We spent a total of about 5 hours in the two branches of the bank, which is absolutely insane, considering that in Estonia, you don't need to sign anything to open up a savings or investment account, and a teller took care of all this business in approximately 10 minutes.

Yesterday we went to the sushi place that our friend James recommended (Tanpopo on 1122 Denman), where we consumed about 40 pieces of sashimi alone.

I also managed to snag a few shots from the downtown area while we were running around doing the banking thing. Here they are:

Thursday, January 3, 2008


I'm in heaven! We finally managed to combat our severe jet lag to the point where we dragged our sorry carcasses downtown, to the legendary Kisha Poppo! They were nice enough to hook us up with their all you can eat lunch special (10.95), and we literally ate all we could. Their tuna sashimi was absolutely orgasmic, and we spent about 1.5 hours stuffing ourselves COMPLETELY silly with different varieties of sushi, miso soup, tempura, etc etc. And we didn't even make it halfway through all the possibilities on the menu - mostly because due to some mixup the waitress kept bringing us doubles of everything. OH MY!

First things first though.

We visited our friend James and spent all morning drinking chai, watching hockey and playing Guitar Hero. James is better than TV! Actually, most Canadians are better than TV. Mind you, TV also really sucks in Canada.

We actually managed to sleep until 5:30am yesterday, so our sleep schedules are somewhat normalizing. To be honest, I've never been hit by jet lag this badly - the last couple of days have been pure physical hell despite all the joy and excitement of being here. I wonder if it has anything to do with age.
Looking back, we could have helped ourselves out by consuming some melatonin supplements before going to bed, but we're already past the worst part. I'll have to get those for when my parents come visit though.

We spent six hours comparing the perks of two banks, Vancity and TD Canada Trust. Both of us really want to go with Vancity for its environmental orientation and care for the community, but when it comes down to it, it simply has less options for us. For example, Vancity does not offer any short-term high-interest GIC-s that TD Canada Trust does. That, however, is going to make a huge difference for us if we want our savings to grow. We're going to call Vancity one more time today to make absolutely sure that their options are indeed as limited as they said they were. It seems absurd, but given that it's a credit union, it may just not have the same options as a big evil bank.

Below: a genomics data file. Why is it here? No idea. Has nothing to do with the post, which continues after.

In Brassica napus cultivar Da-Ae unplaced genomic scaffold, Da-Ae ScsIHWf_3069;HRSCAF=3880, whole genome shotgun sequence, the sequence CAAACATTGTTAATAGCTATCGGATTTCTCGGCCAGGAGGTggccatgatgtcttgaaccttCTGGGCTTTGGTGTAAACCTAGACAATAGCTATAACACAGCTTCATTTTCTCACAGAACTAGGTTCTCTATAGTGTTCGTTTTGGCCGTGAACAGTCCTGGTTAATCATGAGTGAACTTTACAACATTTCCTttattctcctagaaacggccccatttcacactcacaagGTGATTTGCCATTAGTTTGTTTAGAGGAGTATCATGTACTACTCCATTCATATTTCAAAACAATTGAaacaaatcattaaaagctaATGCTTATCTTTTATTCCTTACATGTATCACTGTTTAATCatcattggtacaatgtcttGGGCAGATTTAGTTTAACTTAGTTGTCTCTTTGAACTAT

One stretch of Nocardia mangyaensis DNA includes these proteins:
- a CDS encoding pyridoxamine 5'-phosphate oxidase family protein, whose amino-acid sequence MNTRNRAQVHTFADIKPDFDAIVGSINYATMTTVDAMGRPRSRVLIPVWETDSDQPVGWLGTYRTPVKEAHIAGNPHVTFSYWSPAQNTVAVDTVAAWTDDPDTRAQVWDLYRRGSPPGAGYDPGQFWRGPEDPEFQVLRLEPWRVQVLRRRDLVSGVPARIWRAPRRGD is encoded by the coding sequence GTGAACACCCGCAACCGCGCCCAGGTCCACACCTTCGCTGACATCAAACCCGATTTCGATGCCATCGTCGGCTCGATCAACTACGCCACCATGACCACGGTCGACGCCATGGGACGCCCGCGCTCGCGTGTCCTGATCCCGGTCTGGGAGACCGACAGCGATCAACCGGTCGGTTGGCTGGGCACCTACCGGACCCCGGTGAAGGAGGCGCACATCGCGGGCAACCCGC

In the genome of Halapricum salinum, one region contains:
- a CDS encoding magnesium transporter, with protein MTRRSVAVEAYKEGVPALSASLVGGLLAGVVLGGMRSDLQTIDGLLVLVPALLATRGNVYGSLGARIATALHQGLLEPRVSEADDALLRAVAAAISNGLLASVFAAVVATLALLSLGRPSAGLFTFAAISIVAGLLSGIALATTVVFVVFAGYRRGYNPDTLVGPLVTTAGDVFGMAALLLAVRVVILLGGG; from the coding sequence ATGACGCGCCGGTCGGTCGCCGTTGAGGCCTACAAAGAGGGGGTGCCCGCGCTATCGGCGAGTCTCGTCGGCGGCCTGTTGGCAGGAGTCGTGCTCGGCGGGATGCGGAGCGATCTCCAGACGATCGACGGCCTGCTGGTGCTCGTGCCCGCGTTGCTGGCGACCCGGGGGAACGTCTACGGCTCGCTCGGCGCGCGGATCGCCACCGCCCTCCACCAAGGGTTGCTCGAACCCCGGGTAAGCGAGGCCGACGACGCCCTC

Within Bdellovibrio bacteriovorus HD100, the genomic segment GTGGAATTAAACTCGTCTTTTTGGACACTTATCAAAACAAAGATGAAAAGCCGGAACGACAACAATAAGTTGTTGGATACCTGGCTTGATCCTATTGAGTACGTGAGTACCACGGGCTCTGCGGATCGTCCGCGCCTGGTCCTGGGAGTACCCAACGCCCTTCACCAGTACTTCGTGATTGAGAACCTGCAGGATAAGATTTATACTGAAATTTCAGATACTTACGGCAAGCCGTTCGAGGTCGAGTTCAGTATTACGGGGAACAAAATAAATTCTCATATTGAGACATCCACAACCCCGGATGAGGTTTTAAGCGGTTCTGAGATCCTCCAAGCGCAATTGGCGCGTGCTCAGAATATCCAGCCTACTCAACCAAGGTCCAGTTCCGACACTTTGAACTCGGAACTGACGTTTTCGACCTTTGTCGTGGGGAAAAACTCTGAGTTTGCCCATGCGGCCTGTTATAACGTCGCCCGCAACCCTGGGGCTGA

We also submitted the CareCard application for ourselves. That was relatively painless - faxed it and mailed it. Now we wait for three months until provincial health care kicks in. By then we'll already have found jobs and probably have health care perks through them, so the application itself is somewhat of a waste of time, but it's something that they make you do as soon as you arrive in the province, so now it's done.

So we finally made it downtown! For lunch, we went to the above-mentioned Japanese restaurant on the super-gay Davie street. The downtown is strange - not quite what I imagined. Then again, I didn't imagine much. I was, however, expecting a concrete jungle with loads and loads of preppy people doing their business. Instead, there are a lot of trees and gardens, a delightful mix of the new and the old, and the whole area has a strange vibe to it that I cannot describe as anything else than, just, "Canadian". My brain is desperately trying to draw parallels to cities that I have been to it the past, to form some sort of an emotional reaction to the place. Vancouver is just a huge mishmash of everything though, so my brain just shuts down.